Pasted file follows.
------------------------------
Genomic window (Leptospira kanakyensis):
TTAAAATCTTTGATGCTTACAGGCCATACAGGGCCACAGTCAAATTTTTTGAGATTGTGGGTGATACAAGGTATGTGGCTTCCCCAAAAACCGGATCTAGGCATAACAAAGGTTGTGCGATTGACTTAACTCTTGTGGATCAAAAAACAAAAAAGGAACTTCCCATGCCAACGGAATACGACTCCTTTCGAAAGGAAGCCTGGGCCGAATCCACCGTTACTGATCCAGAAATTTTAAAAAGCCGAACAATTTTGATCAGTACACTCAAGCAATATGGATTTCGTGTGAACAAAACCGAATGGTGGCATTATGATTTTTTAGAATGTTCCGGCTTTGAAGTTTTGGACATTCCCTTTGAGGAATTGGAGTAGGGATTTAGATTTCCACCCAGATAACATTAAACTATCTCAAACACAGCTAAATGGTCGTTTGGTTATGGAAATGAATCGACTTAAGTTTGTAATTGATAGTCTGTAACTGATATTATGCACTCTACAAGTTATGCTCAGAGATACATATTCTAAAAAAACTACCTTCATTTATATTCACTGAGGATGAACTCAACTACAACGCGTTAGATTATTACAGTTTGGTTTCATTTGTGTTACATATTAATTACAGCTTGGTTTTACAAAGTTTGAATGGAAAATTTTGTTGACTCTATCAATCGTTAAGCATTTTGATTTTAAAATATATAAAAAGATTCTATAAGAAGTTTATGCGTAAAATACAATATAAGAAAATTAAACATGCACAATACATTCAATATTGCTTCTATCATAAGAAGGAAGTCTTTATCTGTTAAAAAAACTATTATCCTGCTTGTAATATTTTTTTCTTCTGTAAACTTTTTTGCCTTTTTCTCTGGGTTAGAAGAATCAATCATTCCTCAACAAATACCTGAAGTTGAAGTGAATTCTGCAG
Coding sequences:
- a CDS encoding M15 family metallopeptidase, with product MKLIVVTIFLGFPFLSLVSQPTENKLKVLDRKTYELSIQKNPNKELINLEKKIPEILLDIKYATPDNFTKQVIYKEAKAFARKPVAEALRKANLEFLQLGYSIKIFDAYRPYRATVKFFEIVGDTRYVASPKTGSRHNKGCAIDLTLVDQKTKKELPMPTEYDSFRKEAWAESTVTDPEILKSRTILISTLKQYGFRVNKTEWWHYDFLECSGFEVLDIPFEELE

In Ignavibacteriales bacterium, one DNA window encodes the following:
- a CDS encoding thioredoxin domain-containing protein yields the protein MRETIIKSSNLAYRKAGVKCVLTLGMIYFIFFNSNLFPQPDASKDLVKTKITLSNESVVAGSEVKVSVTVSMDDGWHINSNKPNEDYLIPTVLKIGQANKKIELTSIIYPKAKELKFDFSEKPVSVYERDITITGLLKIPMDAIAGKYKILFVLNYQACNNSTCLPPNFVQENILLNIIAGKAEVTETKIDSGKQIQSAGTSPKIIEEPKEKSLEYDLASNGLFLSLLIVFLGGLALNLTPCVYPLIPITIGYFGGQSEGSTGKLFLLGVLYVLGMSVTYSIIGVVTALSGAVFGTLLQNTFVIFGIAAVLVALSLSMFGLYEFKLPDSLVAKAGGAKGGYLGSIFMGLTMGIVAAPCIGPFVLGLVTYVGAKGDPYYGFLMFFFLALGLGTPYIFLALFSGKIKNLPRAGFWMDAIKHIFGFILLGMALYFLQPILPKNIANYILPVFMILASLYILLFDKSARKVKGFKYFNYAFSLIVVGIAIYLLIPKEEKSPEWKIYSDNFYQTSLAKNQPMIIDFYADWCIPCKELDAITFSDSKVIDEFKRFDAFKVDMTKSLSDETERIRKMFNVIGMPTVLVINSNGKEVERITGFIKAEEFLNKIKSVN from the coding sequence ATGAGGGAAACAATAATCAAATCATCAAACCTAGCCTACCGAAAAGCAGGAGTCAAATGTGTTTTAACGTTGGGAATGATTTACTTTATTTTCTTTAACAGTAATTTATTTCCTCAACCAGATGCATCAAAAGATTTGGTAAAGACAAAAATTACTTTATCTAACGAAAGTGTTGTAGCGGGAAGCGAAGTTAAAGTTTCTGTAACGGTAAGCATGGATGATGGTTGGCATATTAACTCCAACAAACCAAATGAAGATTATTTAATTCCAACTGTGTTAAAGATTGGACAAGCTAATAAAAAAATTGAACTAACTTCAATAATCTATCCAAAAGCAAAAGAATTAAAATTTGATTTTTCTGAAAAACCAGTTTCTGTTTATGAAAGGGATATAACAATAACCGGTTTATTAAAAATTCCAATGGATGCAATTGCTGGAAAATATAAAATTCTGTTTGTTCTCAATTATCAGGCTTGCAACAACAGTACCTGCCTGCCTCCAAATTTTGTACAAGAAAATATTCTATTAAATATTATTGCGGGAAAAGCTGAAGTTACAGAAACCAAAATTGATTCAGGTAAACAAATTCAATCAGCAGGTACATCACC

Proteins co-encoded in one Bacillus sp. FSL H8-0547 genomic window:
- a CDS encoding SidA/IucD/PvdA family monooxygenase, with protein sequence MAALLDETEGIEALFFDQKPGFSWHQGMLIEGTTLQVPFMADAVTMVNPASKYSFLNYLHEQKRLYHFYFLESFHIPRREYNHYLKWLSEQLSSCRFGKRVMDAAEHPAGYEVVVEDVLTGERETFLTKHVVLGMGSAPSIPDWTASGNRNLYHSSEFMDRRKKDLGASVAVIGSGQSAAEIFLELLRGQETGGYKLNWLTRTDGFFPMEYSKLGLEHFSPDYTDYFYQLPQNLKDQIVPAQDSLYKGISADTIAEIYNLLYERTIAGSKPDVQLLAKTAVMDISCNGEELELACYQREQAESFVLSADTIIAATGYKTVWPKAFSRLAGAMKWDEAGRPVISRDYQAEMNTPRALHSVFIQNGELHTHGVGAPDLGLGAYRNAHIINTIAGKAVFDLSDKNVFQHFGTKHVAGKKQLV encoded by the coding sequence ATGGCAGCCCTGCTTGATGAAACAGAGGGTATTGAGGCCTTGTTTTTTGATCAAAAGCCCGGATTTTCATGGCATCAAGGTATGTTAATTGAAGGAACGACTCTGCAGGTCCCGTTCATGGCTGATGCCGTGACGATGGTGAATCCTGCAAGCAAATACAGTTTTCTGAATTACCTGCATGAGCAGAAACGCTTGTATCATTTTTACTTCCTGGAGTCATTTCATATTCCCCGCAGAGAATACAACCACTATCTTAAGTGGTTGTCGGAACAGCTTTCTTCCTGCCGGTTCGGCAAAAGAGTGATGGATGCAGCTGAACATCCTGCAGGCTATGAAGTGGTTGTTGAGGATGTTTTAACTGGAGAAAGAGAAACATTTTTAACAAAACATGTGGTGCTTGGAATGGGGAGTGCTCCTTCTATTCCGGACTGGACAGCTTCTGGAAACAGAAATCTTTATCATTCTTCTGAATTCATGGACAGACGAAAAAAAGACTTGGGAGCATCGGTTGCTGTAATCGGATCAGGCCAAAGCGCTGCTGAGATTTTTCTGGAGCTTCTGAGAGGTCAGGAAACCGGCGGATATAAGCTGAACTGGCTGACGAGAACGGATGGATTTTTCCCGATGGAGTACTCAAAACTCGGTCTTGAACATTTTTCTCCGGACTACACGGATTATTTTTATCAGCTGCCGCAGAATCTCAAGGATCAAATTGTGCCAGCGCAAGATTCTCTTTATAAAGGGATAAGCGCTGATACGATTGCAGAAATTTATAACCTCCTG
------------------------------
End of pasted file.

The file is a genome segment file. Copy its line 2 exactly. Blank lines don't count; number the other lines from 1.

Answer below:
TTAAAATCTTTGATGCTTACAGGCCATACAGGGCCACAGTCAAATTTTTTGAGATTGTGGGTGATACAAGGTATGTGGCTTCCCCAAAAACCGGATCTAGGCATAACAAAGGTTGTGCGATTGACTTAACTCTTGTGGATCAAAAAACAAAAAAGGAACTTCCCATGCCAACGGAATACGACTCCTTTCGAAAGGAAGCCTGGGCCGAATCCACCGTTACTGATCCAGAAATTTTAAAAAGCCGAACAATTTTGATCAGTACACTCAAGCAATATGGATTTCGTGTGAACAAAACCGAATGGTGGCATTATGATTTTTTAGAATGTTCCGGCTTTGAAGTTTTGGACATTCCCTTTGAGGAATTGGAGTAGGGATTTAGATTTCCACCCAGATAACATTAAACTATCTCAAACACAGCTAAATGGTCGTTTGGTTATGGAAATGAATCGACTTAAGTTTGTAATTGATAGTCTGTAACTGATATTATGCACTCTACAAGTTATGCTCAGAGATACATATTCTAAAAAAACTACCTTCATTTATATTCACTGAGGATGAACTCAACTACAACGCGTTAGATTATTACAGTTTGGTTTCATTTGTGTTACATATTAATTACAGCTTGGTTTTACAAAGTTTGAATGGAAAATTTTGTTGACTCTATCAATCGTTAAGCATTTTGATTTTAAAATATATAAAAAGATTCTATAAGAAGTTTATGCGTAAAATACAATATAAGAAAATTAAACATGCACAATACATTCAATATTGCTTCTATCATAAGAAGGAAGTCTTTATCTGTTAAAAAAACTATTATCCTGCTTGTAATATTTTTTTCTTCTGTAAACTTTTTTGCCTTTTTCTCTGGGTTAGAAGAATCAATCATTCCTCAACAAATACCTGAAGTTGAAGTGAATTCTGCAG